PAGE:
Technology Requirements: “Do we really need this?”
Defining the items you must have, should have, and don’t need at all
A common struggle for hedge fund operations managers lies in determining how, and how much, to
spend budget on IT. It can be difficult to understand how much a fund relies on technology, how that
technology will be managed by in‐house IT staff, and how to scale up or downsize technology when
necessary. Are your stakeholders asking you tough questions about the IT budget? The current
economic environment makes things even more difficult. How has it affected your fund’s technology
At this roundtable event, Vinod Paul, Managing Director at Eze Castle Integration, will guide participants
through the process of evaluating a hedge fund’s IT and determining the value of all the systems and
software that make a fund run, including:
- Infrastructure requirements
- Trading applications/ connectivity
- BCP/DR, including data protection
- Cloud computing/ managed services
- Regulations/ required systems, including email/IM archiving
- Voice communications
Participants will leave the event with the ability to answer tough questions like:
What is currently/ what will be required by law?
What are the industry best practices?
Where should we spend more?
What can we eliminate from the budget?
Vinod Paul, Managing Director
Matthew Bretan, Senior Business Consultant
The Recap of the Luncheon:
Some of the more salient points from the presentation are as follows (a copy of the slide show is
available for download from the HFBOA website):
Overview of Eze Castle (Eze):
Eze gained 103 clients in 2009, of which approximately half were new accounts from existing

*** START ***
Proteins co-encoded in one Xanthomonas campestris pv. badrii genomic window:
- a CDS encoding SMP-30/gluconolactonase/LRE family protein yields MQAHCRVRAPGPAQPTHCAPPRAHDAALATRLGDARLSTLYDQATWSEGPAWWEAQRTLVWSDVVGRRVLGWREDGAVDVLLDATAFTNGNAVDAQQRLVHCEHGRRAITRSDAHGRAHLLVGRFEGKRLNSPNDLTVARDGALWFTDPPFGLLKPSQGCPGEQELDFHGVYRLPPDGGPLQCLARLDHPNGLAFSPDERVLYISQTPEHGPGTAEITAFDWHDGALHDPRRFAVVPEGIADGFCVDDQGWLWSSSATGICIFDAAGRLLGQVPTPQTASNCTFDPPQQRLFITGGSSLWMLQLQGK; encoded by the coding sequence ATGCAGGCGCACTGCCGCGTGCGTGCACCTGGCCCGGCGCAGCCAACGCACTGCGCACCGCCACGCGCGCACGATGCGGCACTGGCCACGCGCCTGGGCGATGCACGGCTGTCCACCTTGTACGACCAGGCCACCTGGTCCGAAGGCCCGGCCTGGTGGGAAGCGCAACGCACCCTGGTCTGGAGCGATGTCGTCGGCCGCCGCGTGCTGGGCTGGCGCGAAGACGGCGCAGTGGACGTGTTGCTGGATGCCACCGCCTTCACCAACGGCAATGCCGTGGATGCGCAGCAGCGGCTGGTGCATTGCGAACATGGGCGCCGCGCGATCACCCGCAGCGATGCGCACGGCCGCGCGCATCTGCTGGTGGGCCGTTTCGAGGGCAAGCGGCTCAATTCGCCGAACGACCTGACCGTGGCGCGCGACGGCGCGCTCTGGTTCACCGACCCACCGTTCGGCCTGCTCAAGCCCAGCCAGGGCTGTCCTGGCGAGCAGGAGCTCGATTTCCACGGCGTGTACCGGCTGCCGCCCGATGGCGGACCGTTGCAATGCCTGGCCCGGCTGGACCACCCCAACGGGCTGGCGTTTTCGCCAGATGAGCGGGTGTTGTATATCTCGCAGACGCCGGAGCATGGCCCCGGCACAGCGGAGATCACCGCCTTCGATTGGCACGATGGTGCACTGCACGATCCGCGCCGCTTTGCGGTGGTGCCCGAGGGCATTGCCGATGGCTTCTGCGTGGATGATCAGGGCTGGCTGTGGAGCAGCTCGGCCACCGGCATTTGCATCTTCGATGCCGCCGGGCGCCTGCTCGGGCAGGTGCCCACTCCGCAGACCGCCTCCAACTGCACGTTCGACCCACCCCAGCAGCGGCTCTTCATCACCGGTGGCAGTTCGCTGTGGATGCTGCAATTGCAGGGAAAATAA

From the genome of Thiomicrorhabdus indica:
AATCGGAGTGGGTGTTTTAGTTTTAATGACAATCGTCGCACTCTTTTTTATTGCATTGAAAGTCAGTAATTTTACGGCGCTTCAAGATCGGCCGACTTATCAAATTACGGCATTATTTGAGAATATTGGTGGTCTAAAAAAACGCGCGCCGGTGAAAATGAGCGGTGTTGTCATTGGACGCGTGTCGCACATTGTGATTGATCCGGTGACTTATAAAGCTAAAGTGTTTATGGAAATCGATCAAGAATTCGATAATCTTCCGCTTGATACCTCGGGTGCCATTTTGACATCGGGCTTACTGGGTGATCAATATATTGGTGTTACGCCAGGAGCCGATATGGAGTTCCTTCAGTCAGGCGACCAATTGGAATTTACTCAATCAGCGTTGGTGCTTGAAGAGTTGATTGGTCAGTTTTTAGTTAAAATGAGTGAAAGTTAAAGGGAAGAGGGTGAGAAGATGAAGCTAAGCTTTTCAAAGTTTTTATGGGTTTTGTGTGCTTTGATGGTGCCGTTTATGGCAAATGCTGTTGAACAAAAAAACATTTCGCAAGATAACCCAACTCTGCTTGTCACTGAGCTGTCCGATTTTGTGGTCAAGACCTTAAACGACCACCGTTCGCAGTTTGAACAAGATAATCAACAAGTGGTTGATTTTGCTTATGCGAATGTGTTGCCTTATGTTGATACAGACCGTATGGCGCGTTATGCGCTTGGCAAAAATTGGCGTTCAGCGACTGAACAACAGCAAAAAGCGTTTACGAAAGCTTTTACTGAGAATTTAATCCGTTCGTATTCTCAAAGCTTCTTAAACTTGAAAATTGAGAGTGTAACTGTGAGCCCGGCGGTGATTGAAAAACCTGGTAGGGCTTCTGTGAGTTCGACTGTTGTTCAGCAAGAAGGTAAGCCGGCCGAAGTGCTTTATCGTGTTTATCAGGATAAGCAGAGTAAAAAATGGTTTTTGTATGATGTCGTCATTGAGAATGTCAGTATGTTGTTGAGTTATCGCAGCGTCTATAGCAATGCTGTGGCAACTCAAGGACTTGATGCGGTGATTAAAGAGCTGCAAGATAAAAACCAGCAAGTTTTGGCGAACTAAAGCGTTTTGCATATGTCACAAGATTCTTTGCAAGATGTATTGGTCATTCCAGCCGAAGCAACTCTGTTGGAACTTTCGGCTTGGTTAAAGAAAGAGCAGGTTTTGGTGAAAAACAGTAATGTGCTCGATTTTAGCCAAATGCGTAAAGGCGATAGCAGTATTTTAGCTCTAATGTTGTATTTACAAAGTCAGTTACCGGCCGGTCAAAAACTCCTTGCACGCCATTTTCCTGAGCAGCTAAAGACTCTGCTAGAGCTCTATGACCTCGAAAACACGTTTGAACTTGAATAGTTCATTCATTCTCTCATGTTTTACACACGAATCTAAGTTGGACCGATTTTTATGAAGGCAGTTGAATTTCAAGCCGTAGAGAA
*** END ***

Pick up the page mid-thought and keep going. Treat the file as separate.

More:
relationships, and the balance was new relationships. Approximately 25 client relationships were
terminated due to the underlying funds winding‐down, but net client growth represented approximately
20 clients. Eze has serviced approximately 2,500 start‐up clients globally since inception.
Headquartered in Boston, MA, there are 7 US offices, as well as London, Singapore (Feb. 2010) and
expectations of a Hong Kong office by the end of 2010. There are 20 employees working for Eze. Eze is
a privately held company, with over 550 Hedge Funds who rely on their services. 90% of their clientele
is from Hedge Funds, the remainder is from broker dealers, private equity/VC firms, and Fund of Funds.
The majority of their clients are Hedge Funds with between $150mm to $750mm.
Of particular interest was the statistic that 90% of their clients do not have internal technologists as part
of their staff.
Eze described the need for IT as both an infrastructure risk mitigation tool as well as an opportunity to
enhance operational efficiency. The technology foundation of a firm needs to be designed to address a
firm’s current and future needs, as well as be consistent with the firms and markets economic
capabilities and climate.
The trading aspect of a firm can utilize technology to better access market data (real time market data
and analytics,) providing direct links for order executions and management, facilitating more robust and
active trading strategies, and provide pipelines to various networks, such as broker dealers, clients, etc.
An example would be tying in the front office activity with the back office via order management, trade
capture, portfolio accounting, risk, security master, and other systems. The security, redundancy, and
seamlessness of the systems working in concert and individually need to be addressed.